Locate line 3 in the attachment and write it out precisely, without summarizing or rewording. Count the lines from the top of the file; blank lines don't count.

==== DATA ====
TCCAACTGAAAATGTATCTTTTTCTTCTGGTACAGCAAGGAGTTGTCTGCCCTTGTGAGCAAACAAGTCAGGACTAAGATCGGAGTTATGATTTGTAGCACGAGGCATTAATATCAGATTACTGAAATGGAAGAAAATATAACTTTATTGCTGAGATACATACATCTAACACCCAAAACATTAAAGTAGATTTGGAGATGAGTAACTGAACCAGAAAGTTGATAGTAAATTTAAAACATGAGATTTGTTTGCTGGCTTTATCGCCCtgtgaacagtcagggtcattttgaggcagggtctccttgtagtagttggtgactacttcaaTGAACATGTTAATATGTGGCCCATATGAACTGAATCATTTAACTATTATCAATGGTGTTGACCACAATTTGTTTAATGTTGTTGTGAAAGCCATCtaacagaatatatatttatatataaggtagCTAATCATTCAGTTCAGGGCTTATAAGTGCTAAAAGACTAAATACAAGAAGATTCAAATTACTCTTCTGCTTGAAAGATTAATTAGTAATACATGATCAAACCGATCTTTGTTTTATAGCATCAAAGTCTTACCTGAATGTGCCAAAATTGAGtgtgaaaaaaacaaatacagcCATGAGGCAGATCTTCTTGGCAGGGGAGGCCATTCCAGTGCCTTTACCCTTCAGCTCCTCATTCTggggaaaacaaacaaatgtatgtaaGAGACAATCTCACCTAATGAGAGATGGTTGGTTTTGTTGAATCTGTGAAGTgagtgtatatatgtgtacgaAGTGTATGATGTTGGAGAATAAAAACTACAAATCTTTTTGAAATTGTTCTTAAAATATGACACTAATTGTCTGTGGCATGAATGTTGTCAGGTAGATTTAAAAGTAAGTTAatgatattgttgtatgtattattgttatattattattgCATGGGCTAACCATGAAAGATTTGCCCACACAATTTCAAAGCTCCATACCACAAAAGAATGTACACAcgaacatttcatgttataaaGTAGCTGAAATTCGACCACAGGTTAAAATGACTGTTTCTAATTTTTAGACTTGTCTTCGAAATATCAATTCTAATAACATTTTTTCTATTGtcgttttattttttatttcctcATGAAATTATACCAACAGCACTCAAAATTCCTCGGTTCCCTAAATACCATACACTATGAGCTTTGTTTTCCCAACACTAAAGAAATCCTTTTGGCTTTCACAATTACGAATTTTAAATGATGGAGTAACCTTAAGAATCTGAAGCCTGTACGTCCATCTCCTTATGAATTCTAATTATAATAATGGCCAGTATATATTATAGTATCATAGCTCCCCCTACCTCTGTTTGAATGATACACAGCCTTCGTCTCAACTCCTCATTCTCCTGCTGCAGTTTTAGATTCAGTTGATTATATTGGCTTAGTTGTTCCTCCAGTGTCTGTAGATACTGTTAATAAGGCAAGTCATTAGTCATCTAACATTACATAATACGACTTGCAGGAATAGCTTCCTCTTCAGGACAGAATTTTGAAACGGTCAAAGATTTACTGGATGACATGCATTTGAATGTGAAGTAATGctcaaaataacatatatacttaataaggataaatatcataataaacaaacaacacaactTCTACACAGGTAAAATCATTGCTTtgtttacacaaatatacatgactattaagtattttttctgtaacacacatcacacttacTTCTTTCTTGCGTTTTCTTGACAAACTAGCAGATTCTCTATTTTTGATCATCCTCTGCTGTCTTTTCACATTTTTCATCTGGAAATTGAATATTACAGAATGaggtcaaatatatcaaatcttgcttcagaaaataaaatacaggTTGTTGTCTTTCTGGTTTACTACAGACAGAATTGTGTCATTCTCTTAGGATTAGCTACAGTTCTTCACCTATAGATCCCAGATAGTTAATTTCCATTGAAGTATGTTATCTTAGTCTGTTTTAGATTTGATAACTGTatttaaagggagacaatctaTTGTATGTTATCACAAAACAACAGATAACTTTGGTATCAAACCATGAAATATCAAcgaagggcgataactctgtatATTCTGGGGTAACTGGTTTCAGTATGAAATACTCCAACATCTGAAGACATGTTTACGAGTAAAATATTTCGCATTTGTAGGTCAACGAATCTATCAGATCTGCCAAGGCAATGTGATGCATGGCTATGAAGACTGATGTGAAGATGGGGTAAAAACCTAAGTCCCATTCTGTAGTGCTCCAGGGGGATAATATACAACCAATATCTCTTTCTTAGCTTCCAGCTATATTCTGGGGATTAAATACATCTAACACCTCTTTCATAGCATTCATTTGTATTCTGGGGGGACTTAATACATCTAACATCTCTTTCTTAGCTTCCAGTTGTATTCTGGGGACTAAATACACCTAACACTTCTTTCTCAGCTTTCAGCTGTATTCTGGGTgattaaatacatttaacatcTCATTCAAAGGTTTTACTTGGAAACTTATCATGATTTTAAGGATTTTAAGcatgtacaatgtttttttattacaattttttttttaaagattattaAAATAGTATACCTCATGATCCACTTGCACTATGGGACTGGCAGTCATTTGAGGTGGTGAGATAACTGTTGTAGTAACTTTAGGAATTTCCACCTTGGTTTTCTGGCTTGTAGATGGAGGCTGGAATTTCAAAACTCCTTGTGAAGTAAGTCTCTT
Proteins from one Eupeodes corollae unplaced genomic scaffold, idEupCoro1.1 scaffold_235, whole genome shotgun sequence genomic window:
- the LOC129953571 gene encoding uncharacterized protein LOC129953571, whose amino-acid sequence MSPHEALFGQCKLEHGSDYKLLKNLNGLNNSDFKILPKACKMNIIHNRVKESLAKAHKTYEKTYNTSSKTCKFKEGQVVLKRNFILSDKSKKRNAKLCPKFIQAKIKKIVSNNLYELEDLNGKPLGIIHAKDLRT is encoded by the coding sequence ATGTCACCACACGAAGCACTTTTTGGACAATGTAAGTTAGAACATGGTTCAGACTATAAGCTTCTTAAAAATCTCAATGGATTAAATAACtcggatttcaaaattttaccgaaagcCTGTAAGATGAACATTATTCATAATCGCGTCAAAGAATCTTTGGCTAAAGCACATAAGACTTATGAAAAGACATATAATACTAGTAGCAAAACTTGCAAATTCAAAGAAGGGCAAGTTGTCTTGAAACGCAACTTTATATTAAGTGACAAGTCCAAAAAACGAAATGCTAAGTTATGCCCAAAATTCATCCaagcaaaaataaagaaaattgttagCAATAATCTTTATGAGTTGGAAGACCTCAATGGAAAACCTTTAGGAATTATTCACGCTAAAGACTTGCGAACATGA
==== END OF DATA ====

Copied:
- the LOC129953571 gene encoding uncharacterized protein LOC129953571, whose amino-acid sequence MSPHEALFGQCKLEHGSDYKLLKNLNGLNNSDFKILPKACKMNIIHNRVKESLAKAHKTYEKTYNTSSKTCKFKEGQVVLKRNFILSDKSKKRNAKLCPKFIQAKIKKIVSNNLYELEDLNGKPLGIIHAKDLRT is encoded by the coding sequence ATGTCACCACACGAAGCACTTTTTGGACAATGTAAGTTAGAACATGGTTCAGACTATAAGCTTCTTAAAAATCTCAATGGATTAAATAACtcggatttcaaaattttaccgaaagcCTGTAAGATGAACATTATTCATAATCGCGTCAAAGAATCTTTGGCTAAAGCACATAAGACTTATGAAAAGACATATAATACTAGTAGCAAAACTTGCAAATTCAAAGAAGGGCAAGTTGTCTTGAAACGCAACTTTATATTAAGTGACAAGTCCAAAAAACGAAATGCTAAGTTATGCCCAAAATTCATCCaagcaaaaataaagaaaattgttagCAATAATCTTTATGAGTTGGAAGACCTCAATGGAAAACCTTTAGGAATTATTCACGCTAAAGACTTGCGAACATGA